IF not now, when? The question which came to haunt Theresa May in the months, weeks and days prior to the Prime Minister’s tearful resignation last week is equally pertinent to John Bercow, the Speaker of the House of Commons, who appears just as reluctant to give up high office.
Elected 10 years ago in the wake of the Parliamentary expenses scandal, there was every indication that Mr Bercow would step aside this summer after evidence emerged of an unacceptable culture of bullying and harassment.
Now, during a visit to the United States, Mr Bercow has let it be known that it is not “sensible to vacate the chair” at this moment in time while there are “momentous events” taking place and “great issues” to be resolved.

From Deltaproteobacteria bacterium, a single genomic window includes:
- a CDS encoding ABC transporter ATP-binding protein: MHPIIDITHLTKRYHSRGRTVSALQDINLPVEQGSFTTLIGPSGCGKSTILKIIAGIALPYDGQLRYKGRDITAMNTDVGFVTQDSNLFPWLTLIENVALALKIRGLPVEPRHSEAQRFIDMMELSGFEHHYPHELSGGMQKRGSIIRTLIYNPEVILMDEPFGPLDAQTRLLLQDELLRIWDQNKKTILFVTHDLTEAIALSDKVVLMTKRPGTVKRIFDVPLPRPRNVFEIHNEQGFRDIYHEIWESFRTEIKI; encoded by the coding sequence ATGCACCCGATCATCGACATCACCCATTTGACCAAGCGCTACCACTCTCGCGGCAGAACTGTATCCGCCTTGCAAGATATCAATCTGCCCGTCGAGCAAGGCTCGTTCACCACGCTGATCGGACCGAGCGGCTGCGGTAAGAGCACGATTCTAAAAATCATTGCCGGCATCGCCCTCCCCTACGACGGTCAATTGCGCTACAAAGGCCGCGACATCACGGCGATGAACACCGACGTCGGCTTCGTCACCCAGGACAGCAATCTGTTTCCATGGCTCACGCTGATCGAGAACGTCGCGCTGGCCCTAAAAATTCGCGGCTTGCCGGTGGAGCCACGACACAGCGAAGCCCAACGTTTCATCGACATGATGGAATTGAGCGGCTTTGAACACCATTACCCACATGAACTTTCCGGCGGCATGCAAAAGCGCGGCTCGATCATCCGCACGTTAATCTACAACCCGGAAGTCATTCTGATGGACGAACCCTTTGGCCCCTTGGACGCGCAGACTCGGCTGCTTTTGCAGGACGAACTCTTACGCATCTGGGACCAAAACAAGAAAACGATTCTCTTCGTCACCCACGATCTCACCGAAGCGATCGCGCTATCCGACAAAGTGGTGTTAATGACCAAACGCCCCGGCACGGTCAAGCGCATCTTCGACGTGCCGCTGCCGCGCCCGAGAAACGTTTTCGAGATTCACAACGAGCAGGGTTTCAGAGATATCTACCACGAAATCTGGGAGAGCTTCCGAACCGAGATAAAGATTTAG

Yet, while he was clearly referring to Brexit, there is, in fact, little prospect of Britain’s future relations with the EU being resolved in the near future, hence two very good reasons why this is the right time to appoint a new Speaker.
First, it is always preferable for such an important decision to rest with sitting MPs rather than leaving it to newly-elected MPs who may not know the contenders – or their characteristics. Second, the recently-published Cox report made clear that the House of Commons needs a wholesale change in leadership to address an unacceptable culture of bullying and harassment.
Given the role of Speaker is fundamental to this reform process, Mr Bercow’s obfuscation will make it harder to restore order at Westminster – whether inside a Commons chamber deeply divided by Brexit rancour or in how MPs, and officials, treat their staff on a daily basis.